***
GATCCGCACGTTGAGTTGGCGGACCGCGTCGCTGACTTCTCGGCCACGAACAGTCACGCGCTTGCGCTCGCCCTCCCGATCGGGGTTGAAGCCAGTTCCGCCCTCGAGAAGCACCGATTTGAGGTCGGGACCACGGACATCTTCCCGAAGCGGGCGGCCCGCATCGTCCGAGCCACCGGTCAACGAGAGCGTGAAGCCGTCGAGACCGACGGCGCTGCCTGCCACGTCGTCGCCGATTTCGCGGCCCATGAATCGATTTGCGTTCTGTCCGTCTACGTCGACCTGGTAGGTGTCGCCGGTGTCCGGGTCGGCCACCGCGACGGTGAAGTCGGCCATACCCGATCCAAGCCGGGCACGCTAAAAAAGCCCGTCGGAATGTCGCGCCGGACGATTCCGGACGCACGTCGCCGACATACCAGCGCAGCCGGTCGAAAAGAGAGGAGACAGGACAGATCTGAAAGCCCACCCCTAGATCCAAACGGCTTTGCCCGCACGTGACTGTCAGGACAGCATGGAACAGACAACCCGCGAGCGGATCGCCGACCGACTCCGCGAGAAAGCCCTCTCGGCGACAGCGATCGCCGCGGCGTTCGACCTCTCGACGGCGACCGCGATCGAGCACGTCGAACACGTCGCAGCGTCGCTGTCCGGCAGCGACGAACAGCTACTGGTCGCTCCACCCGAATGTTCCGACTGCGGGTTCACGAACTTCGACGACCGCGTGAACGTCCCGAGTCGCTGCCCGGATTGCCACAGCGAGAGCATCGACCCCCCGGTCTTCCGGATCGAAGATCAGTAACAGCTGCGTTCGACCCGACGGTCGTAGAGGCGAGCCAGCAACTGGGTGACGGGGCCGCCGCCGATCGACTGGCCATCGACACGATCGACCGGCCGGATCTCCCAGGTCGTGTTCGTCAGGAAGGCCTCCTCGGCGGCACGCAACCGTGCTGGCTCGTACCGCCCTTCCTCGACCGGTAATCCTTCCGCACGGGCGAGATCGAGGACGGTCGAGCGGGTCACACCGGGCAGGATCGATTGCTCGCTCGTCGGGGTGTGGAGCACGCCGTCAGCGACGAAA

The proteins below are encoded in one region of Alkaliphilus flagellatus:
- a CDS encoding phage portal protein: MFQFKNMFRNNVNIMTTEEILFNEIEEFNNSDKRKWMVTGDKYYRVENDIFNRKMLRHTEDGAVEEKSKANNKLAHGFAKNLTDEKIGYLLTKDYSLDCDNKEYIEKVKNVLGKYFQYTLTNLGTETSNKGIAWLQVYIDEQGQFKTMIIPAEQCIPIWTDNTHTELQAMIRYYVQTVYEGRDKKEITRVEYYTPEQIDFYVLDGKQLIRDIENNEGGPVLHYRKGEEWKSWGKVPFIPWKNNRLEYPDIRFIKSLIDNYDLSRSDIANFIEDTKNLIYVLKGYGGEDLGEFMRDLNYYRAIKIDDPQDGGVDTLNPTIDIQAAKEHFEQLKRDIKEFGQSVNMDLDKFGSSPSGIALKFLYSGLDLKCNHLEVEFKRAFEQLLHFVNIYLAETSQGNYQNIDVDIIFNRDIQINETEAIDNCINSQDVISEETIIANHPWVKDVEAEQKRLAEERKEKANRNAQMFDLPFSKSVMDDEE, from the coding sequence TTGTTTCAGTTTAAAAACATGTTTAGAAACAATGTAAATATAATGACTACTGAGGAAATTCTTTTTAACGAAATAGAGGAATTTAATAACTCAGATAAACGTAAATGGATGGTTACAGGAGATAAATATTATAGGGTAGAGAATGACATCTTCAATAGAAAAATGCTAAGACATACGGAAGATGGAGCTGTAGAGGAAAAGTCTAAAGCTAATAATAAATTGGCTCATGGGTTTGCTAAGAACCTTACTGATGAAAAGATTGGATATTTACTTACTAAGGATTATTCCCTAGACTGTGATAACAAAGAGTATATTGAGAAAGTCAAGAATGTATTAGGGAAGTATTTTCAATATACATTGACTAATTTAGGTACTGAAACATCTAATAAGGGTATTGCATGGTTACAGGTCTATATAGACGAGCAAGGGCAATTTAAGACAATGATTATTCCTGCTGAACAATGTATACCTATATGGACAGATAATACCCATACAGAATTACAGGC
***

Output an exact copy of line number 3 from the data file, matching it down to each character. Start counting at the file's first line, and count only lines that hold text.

- a CDS encoding phage portal protein: MFQFKNMFRNNVNIMTTEEILFNEIEEFNNSDKRKWMVTGDKYYRVENDIFNRKMLRHTEDGAVEEKSKANNKLAHGFAKNLTDEKIGYLLTKDYSLDCDNKEYIEKVKNVLGKYFQYTLTNLGTETSNKGIAWLQVYIDEQGQFKTMIIPAEQCIPIWTDNTHTELQAMIRYYVQTVYEGRDKKEITRVEYYTPEQIDFYVLDGKQLIRDIENNEGGPVLHYRKGEEWKSWGKVPFIPWKNNRLEYPDIRFIKSLIDNYDLSRSDIANFIEDTKNLIYVLKGYGGEDLGEFMRDLNYYRAIKIDDPQDGGVDTLNPTIDIQAAKEHFEQLKRDIKEFGQSVNMDLDKFGSSPSGIALKFLYSGLDLKCNHLEVEFKRAFEQLLHFVNIYLAETSQGNYQNIDVDIIFNRDIQINETEAIDNCINSQDVISEETIIANHPWVKDVEAEQKRLAEERKEKANRNAQMFDLPFSKSVMDDEE, from the coding sequence TTGTTTCAGTTTAAAAACATGTTTAGAAACAATGTAAATATAATGACTACTGAGGAAATTCTTTTTAACGAAATAGAGGAATTTAATAACTCAGATAAACGTAAATGGATGGTTACAGGAGATAAATATTATAGGGTAGAGAATGACATCTTCAATAGAAAAATGCTAAGACATACGGAAGATGGAGCTGTAGAGGAAAAGTCTAAAGCTAATAATAAATTGGCTCATGGGTTTGCTAAGAACCTTACTGATGAAAAGATTGGATATTTACTTACTAAGGATTATTCCCTAGACTGTGATAACAAAGAGTATATTGAGAAAGTCAAGAATGTATTAGGGAAGTATTTTCAATATACATTGACTAATTTAGGTACTGAAACATCTAATAAGGGTATTGCATGGTTACAGGTCTATATAGACGAGCAAGGGCAATTTAAGACAATGATTATTCCTGCTGAACAATGTATACCTATATGGACAGATAATACCCATACAGAATTACAGGC